Despite the mounting European criticism towards China that focuses on the traditional issues of human rights abuses and unfair economic practices, it would be more correct to see in the new (or renewed) nature of China’s capitalism – i.e. a model where the existence of a capitalistic market does not translate in the absence of strong state control, thus establishing an alternative to capitalism with liberal characteristics – the core and key factor behind Europe’s unease. By no means such a perspective denies the reality of Xi’s authoritarian turn, nor does it ignore or justify the impact of Xi’s governance on daily life for the Chinese population, and especially for the “low-end population” (低端人口). In the same vein, it would be misleading and deceitful not to recognize that, for at least four decades since the end of Maoism, Europe has tolerated much of what China has done in the (silent) name of the economic opportunities it provided. Would it be remiss to remember that not even the Tiananmen massacre provoked lasting shocks on bilateral relations? And is it trivial to highlight the many controversial (at the very least) international relations Europe entertains, or the EU migration policies delivered through agreements with next-door tyrants or failed states, costing billions of euros and, most importantly, causing pain and death in the Mediterranean Sea and the Balkan route?

Under Xi, China’s socialist market economy morphed into a more influential and, to some degree, disruptive form of capitalism compared to the past. From Europe’s perspective, however, China’s capitalism most heinous problem seems to stem from its freshly acquired independence from the paradigms established globally throughout more than a century of liberal capitalism. The fact that Beijing is now capable and willing to develop its own strategic assets in finance, infrastructure, and technology, drives China farther away from the actual or potential exercise of Western control through the existing actors, mechanisms, and governance of the global liberal capitalism. In this light I read many, if not every, major economic and political initiatives of Xi’s China, including the Belt and Road Initiative (一带一路/yidai yilu), the “Chinese Dream” (中国梦/zhongguo meng) of national rejuvenation, and the “Double Circulation” (国内国际双循环/guonei guoji shuang xunhuan). Peculiar to all such endeavors is the intimate relation between the health and safety of national capitalism and Beijing’s – i.e. the CPC’s – capability to adapt and thrive in a changing contemporary world.

The perceived ontological guilt represented by the “otherness” of China’s capitalism, denies exactly what the West and Europe expect from the development of capitalism in the PRC: to bring the country closer to the Western cosmology.  As a result, Beijing is targeted by stubborn requests to “do its part” and behave more responsibly in the global stage. Take, for instance, EU’s criticism over China’s approach to the Russian invasion of Ukraine. Beijing is accused of supporting Moscow in its “special military operation,” endangering international security and stability. But since February 25th, 2022 (just one day after the beginning of the Russian invasion Ukraine), the Ministry of Foreign Affairs of the PRC issued a five-point declaration stating that “the sovereignty and territorial integrity of all countries should be respected […] and [this] applies equally to the Ukraine issue,” also recognizing Russia’s security concerns over NATO’s eastward expansion as “legitimate.” The declaration goes on to reaffirm other traditional tenets of China’s foreign policy, such as the priority represented by international stability (i.e. bringing hostilities to an end as soon as possible) and opposition to sanctions. Importantly, the document states that China “welcomes the earliest possible direct dialogue and negotiation between Russia and Ukraine” and calls for the UN Security Council to play “a constructive role in resolving the Ukraine issue.” Despite the document providing few surprises to those who are familiar with Beijing’s foreign policy, it is striking to see European authorities and politicians reiterate that China is Russia’s closest ally in Putin’s bellicose pursuit. Later in 2022, according to some reports, several Chinese companies curtailed or even suspended their trade with Russia, and yet Beijing was portrayed by many in Europe as Putin’s best friend against Ukraine. If the reality of the Sino-Russian partnership cannot be denied, it would nonetheless be debatable, at the very least, that Beijing fully supports Moscow in the Ukraine war, as widely believed among leaders, China watchers, and the media in the EU.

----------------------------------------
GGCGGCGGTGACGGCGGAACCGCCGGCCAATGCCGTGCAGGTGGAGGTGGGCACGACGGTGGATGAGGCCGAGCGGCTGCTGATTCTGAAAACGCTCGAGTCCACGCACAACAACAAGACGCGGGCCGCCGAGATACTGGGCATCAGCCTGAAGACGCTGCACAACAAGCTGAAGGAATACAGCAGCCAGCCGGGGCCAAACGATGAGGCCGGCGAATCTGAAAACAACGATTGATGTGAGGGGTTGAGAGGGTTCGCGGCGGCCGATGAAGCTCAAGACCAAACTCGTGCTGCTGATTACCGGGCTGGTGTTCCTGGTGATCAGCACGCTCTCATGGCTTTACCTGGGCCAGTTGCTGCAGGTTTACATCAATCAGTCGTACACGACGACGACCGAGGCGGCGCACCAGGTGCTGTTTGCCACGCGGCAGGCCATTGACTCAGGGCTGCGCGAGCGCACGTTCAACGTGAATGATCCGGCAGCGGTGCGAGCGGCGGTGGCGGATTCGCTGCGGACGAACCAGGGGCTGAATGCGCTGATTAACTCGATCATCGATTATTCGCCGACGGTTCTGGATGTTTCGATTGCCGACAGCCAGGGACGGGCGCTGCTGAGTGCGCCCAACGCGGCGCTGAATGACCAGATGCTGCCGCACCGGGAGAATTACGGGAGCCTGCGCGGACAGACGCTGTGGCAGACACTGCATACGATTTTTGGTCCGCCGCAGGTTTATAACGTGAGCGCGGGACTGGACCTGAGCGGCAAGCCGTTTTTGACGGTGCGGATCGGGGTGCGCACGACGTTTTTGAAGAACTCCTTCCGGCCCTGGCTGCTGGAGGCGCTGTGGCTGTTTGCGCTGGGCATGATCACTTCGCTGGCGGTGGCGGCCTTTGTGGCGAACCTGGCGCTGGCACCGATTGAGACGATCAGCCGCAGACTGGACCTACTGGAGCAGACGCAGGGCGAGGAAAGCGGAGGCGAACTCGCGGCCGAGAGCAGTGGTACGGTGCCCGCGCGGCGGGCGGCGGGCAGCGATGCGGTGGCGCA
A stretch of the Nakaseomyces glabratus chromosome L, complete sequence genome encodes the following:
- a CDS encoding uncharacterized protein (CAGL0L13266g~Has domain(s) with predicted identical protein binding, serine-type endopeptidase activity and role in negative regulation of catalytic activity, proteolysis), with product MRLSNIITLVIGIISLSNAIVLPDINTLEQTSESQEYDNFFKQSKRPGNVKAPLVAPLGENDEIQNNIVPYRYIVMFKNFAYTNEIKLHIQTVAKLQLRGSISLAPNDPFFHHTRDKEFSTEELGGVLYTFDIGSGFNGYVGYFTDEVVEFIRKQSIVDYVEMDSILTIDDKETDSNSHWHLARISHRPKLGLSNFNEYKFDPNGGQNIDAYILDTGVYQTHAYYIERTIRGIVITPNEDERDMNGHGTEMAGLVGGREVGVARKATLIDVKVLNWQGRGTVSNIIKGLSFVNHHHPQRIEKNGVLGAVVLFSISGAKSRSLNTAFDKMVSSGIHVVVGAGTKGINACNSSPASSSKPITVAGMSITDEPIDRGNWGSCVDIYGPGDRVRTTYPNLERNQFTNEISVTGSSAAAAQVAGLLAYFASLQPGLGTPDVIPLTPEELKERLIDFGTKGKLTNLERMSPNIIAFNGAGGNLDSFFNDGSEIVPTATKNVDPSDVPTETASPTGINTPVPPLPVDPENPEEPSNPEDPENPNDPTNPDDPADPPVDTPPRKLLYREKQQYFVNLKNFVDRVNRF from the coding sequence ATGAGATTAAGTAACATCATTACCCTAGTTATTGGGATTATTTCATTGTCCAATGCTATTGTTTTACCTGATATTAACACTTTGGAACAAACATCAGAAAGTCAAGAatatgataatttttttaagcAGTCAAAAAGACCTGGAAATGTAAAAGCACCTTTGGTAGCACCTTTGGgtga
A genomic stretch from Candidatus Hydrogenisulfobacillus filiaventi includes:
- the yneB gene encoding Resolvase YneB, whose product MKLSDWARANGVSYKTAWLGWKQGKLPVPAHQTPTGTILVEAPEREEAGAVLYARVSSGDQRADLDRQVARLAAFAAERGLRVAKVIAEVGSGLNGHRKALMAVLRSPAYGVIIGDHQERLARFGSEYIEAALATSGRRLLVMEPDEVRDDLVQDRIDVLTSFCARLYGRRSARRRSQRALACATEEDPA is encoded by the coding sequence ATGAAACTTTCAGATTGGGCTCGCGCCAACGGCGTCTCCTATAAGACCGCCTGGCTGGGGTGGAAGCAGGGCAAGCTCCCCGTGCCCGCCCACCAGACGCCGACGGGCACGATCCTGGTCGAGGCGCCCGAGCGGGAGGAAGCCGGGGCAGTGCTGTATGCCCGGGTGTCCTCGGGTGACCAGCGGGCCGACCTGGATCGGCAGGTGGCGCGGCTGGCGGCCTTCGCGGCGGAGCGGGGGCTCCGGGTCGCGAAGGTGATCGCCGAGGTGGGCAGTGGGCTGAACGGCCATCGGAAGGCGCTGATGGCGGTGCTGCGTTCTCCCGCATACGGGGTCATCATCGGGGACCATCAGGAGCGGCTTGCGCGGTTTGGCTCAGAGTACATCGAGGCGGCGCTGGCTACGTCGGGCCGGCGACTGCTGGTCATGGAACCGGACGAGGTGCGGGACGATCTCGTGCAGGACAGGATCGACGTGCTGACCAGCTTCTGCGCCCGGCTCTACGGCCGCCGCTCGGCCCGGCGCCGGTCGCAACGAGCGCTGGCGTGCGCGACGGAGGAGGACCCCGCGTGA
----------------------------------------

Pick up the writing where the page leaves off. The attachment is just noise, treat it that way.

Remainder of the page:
All of that provides an enlightening glimpse into Europe’s perspective on China. Regardless of what PRC authorities say or commit to, Europe seems not willing to take the chance of taking it seriously. The main objection here is well known: is China honest regarding its actions and goals? If the question is hard to answer, there seems no reason not to apply equal doubts to other countries’ conduct. If Europe’s ambitions go as far as to expect Beijing to break its relationship with Moscow, for example, there should be serious debate over European leadership capabilities to ground relations with the PRC on realistic grounds.

It would be useful to reaffirm here that disclosing the disjunctions of Europe’s approach to China does not entail the acceptance or approval of the authoritarian turn occurring in the PRC. And for all the conflict between capitalist models, it would be shameless to overlook the bilateral estrangement involving (stated) political values on both sides. It is telling, in this regard, that in early 2021 the European Parliament approved sanctions against China over human rights abuses and the deteriorating socio-political environment in Hong Kong and Xinjiang. Beijing reciprocated, going as far as to sanction a German think tank and a number of China scholars. Later, the unraveling of bilateral relations impacted the long-awaited Comprehensive Agreement on Investment (CAI). Negotiated since 2013, the CAI had finally got everyone on both sides of the table to reach an agreement in December 2020, only to find its ratification opposed by the EU Parliament over the many controversies concerning the 2021 bilateral sanctions. Not surprisingly, economic controversies paved the way for growing political divergence in bilateral relations.